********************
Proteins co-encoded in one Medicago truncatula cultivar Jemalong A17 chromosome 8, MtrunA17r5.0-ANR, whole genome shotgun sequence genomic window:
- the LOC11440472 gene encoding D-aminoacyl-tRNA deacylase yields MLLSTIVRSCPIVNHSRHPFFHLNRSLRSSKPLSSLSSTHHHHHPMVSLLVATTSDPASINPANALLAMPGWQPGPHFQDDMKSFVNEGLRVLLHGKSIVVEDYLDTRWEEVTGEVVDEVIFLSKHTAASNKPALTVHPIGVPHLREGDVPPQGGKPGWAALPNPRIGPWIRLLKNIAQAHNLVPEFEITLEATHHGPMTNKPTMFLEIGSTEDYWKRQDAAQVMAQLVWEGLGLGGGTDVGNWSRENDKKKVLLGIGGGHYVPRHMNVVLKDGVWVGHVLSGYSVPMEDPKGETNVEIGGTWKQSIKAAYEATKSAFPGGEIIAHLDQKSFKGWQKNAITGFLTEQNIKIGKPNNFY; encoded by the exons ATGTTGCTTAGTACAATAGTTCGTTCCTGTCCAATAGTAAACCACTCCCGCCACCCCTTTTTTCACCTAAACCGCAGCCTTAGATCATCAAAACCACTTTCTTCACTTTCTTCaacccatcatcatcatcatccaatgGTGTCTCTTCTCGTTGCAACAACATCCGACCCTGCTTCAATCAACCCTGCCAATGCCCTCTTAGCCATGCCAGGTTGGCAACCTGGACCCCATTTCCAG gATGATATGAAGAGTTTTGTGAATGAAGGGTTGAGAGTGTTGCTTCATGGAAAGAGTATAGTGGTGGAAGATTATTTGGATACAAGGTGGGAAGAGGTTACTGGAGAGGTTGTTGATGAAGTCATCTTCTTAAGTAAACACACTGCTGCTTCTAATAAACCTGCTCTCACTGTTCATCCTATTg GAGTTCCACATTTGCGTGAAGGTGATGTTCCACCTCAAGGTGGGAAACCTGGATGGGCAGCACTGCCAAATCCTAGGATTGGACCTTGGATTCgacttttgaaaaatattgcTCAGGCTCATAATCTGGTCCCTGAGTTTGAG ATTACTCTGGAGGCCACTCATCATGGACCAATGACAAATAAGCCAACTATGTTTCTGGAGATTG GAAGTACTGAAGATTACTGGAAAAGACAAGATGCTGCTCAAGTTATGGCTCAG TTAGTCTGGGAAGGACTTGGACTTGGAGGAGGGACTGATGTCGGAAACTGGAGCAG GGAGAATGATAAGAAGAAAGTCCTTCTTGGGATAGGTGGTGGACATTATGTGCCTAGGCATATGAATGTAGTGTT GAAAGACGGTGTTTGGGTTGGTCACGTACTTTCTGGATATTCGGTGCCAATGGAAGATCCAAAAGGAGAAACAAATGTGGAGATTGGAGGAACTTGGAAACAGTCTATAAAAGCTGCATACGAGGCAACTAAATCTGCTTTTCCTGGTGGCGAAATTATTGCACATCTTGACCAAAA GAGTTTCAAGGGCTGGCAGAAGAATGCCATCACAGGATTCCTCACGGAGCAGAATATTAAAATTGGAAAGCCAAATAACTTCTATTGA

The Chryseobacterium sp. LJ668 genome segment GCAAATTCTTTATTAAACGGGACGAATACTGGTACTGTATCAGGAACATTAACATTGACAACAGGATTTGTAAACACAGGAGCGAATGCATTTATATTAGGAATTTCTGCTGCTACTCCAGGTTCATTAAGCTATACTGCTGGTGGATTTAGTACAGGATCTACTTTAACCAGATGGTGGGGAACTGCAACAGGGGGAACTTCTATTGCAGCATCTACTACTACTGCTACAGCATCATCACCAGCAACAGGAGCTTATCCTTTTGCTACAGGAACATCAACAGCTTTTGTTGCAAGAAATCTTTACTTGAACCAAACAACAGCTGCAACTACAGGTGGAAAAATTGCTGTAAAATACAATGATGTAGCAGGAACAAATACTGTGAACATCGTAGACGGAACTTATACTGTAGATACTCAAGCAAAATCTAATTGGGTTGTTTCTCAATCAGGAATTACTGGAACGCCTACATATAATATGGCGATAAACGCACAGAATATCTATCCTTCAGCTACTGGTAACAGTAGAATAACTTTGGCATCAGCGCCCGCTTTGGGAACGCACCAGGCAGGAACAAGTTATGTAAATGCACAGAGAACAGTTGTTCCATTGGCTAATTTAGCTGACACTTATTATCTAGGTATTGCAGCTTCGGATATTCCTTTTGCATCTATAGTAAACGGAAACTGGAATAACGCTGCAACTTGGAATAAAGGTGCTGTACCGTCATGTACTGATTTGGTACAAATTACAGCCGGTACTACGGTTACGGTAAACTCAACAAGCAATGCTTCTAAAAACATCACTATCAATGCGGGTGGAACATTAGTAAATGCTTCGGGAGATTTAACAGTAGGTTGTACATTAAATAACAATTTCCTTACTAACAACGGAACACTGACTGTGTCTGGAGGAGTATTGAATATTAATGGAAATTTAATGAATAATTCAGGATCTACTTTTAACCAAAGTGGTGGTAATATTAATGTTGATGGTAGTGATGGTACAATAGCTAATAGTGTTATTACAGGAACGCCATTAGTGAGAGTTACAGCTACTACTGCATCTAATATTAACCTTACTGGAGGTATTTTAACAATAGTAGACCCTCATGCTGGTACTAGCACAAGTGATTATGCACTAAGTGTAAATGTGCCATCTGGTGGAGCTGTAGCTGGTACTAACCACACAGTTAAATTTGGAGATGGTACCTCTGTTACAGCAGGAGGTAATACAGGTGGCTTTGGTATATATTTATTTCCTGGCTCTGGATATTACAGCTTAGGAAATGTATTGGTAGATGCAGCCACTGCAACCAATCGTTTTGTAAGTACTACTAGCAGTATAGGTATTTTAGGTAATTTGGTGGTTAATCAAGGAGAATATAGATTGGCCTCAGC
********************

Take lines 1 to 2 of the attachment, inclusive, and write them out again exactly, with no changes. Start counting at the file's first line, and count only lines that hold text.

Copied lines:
Proteins co-encoded in one Medicago truncatula cultivar Jemalong A17 chromosome 8, MtrunA17r5.0-ANR, whole genome shotgun sequence genomic window:
- the LOC11440472 gene encoding D-aminoacyl-tRNA deacylase yields MLLSTIVRSCPIVNHSRHPFFHLNRSLRSSKPLSSLSSTHHHHHPMVSLLVATTSDPASINPANALLAMPGWQPGPHFQDDMKSFVNEGLRVLLHGKSIVVEDYLDTRWEEVTGEVVDEVIFLSKHTAASNKPALTVHPIGVPHLREGDVPPQGGKPGWAALPNPRIGPWIRLLKNIAQAHNLVPEFEITLEATHHGPMTNKPTMFLEIGSTEDYWKRQDAAQVMAQLVWEGLGLGGGTDVGNWSRENDKKKVLLGIGGGHYVPRHMNVVLKDGVWVGHVLSGYSVPMEDPKGETNVEIGGTWKQSIKAAYEATKSAFPGGEIIAHLDQKSFKGWQKNAITGFLTEQNIKIGKPNNFY; encoded by the exons ATGTTGCTTAGTACAATAGTTCGTTCCTGTCCAATAGTAAACCACTCCCGCCACCCCTTTTTTCACCTAAACCGCAGCCTTAGATCATCAAAACCACTTTCTTCACTTTCTTCaacccatcatcatcatcatccaatgGTGTCTCTTCTCGTTGCAACAACATCCGACCCTGCTTCAATCAACCCTGCCAATGCCCTCTTAGCCATGCCAGGTTGGCAACCTGGACCCCATTTCCAG gATGATATGAAGAGTTTTGTGAATGAAGGGTTGAGAGTGTTGCTTCATGGAAAGAGTATAGTGGTGGAAGATTATTTGGATACAAGGTGGGAAGAGGTTACTGGAGAGGTTGTTGATGAAGTCATCTTCTTAAGTAAACACACTGCTGCTTCTAATAAACCTGCTCTCACTGTTCATCCTATTg GAGTTCCACATTTGCGTGAAGGTGATGTTCCACCTCAAGGTGGGAAACCTGGATGGGCAGCACTGCCAAATCCTAGGATTGGACCTTGGATTCgacttttgaaaaatattgcTCAGGCTCATAATCTGGTCCCTGAGTTTGAG ATTACTCTGGAGGCCACTCATCATGGACCAATGACAAATAAGCCAACTATGTTTCTGGAGATTG GAAGTACTGAAGATTACTGGAAAAGACAAGATGCTGCTCAAGTTATGGCTCAG TTAGTCTGGGAAGGACTTGGACTTGGAGGAGGGACTGATGTCGGAAACTGGAGCAG GGAGAATGATAAGAAGAAAGTCCTTCTTGGGATAGGTGGTGGACATTATGTGCCTAGGCATATGAATGTAGTGTT GAAAGACGGTGTTTGGGTTGGTCACGTACTTTCTGGATATTCGGTGCCAATGGAAGATCCAAAAGGAGAAACAAATGTGGAGATTGGAGGAACTTGGAAACAGTCTATAAAAGCTGCATACGAGGCAACTAAATCTGCTTTTCCTGGTGGCGAAATTATTGCACATCTTGACCAAAA GAGTTTCAAGGGCTGGCAGAAGAATGCCATCACAGGATTCCTCACGGAGCAGAATATTAAAATTGGAAAGCCAAATAACTTCTATTGA